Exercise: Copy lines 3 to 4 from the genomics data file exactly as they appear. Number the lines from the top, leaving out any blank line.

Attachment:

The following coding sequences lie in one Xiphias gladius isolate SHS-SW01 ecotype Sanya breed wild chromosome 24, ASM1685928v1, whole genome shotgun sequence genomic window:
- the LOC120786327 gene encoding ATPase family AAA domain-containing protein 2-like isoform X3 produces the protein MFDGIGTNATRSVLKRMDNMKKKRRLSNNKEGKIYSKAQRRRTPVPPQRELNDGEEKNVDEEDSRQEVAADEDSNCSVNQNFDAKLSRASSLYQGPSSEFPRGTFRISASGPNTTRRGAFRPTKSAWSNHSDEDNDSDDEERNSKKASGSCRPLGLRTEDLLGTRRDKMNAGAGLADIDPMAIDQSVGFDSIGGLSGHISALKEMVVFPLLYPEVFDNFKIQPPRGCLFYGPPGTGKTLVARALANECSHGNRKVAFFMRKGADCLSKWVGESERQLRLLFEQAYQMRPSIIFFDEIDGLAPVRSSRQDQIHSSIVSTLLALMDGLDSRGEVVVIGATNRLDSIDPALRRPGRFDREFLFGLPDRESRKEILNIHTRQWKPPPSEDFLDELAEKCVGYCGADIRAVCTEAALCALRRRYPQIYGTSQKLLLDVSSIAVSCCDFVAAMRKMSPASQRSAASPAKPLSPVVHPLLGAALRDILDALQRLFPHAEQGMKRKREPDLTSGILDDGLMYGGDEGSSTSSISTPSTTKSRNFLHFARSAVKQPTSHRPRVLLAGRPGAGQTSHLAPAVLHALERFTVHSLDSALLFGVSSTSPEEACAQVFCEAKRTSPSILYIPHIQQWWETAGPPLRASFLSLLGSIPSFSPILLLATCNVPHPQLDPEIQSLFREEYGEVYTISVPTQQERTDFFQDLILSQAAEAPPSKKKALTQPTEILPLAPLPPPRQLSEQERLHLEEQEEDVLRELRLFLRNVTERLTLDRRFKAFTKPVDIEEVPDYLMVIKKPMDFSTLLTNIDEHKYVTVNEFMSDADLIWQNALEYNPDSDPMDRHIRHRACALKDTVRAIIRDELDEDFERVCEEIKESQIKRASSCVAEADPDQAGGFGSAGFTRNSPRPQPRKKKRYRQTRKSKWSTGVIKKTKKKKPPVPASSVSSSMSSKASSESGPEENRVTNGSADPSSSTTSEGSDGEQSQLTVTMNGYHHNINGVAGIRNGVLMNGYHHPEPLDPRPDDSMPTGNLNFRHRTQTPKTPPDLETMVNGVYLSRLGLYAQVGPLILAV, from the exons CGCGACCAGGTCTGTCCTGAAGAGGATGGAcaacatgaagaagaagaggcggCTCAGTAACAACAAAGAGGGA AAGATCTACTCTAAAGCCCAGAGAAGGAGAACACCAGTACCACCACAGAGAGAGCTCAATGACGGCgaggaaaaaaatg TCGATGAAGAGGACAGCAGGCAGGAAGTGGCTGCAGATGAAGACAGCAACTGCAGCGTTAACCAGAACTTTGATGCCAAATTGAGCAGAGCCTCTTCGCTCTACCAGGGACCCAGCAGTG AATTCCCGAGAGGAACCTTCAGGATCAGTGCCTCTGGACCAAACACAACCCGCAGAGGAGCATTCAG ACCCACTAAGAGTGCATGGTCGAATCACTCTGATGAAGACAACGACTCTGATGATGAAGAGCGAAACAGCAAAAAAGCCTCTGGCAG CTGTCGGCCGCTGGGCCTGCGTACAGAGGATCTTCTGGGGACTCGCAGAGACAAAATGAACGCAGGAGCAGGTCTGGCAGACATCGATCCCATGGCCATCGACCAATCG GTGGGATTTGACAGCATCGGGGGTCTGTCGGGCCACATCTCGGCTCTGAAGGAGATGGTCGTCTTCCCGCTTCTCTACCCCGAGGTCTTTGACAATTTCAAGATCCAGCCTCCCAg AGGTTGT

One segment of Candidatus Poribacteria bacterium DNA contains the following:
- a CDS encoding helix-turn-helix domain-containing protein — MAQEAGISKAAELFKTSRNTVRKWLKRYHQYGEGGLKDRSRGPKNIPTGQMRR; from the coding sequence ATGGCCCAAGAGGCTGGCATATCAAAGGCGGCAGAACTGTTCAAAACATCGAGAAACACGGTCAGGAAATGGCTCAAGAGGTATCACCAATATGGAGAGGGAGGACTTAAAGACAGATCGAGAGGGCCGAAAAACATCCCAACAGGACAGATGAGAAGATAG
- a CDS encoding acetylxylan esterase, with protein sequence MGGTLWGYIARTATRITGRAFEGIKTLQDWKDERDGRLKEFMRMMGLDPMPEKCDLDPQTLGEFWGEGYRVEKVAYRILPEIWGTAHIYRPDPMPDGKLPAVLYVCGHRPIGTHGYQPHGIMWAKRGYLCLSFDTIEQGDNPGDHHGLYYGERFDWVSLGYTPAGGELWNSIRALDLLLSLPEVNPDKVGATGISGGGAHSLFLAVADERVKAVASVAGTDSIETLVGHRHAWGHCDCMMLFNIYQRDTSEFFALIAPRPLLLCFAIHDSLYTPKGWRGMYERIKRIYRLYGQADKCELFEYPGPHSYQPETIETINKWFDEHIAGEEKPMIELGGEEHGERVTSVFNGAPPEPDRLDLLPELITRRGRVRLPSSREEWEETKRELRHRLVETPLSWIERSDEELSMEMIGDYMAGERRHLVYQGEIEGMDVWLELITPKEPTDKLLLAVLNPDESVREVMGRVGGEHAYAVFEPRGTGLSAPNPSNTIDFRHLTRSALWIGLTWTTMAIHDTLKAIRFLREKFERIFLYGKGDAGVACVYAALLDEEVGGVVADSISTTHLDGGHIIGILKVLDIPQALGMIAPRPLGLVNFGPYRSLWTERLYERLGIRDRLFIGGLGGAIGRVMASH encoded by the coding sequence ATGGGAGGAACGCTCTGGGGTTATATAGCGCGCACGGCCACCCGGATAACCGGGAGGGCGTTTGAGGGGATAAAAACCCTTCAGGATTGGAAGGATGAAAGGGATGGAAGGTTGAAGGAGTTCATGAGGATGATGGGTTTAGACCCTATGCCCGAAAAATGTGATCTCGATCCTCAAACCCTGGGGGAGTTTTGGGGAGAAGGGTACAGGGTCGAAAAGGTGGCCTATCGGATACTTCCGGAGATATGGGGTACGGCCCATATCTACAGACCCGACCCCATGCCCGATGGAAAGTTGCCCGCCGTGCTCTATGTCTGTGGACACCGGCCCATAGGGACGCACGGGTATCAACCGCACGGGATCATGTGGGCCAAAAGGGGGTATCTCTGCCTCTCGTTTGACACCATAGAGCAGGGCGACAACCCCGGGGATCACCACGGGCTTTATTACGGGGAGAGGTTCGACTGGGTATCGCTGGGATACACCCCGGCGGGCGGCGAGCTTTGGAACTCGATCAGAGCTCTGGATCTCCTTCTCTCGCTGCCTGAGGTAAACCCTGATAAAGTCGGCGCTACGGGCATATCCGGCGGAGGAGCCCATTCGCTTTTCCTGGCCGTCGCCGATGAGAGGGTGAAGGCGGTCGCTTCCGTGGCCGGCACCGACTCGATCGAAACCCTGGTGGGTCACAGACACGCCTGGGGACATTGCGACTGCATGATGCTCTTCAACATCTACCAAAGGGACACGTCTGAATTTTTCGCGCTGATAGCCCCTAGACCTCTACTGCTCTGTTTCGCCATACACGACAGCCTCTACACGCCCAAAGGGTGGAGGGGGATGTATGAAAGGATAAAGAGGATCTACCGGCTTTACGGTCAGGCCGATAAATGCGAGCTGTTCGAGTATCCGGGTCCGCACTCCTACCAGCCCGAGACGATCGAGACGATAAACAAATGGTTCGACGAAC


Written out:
One segment of Candidatus Poribacteria bacterium DNA contains the following:
- a CDS encoding helix-turn-helix domain-containing protein — MAQEAGISKAAELFKTSRNTVRKWLKRYHQYGEGGLKDRSRGPKNIPTGQMRR; from the coding sequence ATGGCCCAAGAGGCTGGCATATCAAAGGCGGCAGAACTGTTCAAAACATCGAGAAACACGGTCAGGAAATGGCTCAAGAGGTATCACCAATATGGAGAGGGAGGACTTAAAGACAGATCGAGAGGGCCGAAAAACATCCCAACAGGACAGATGAGAAGATAG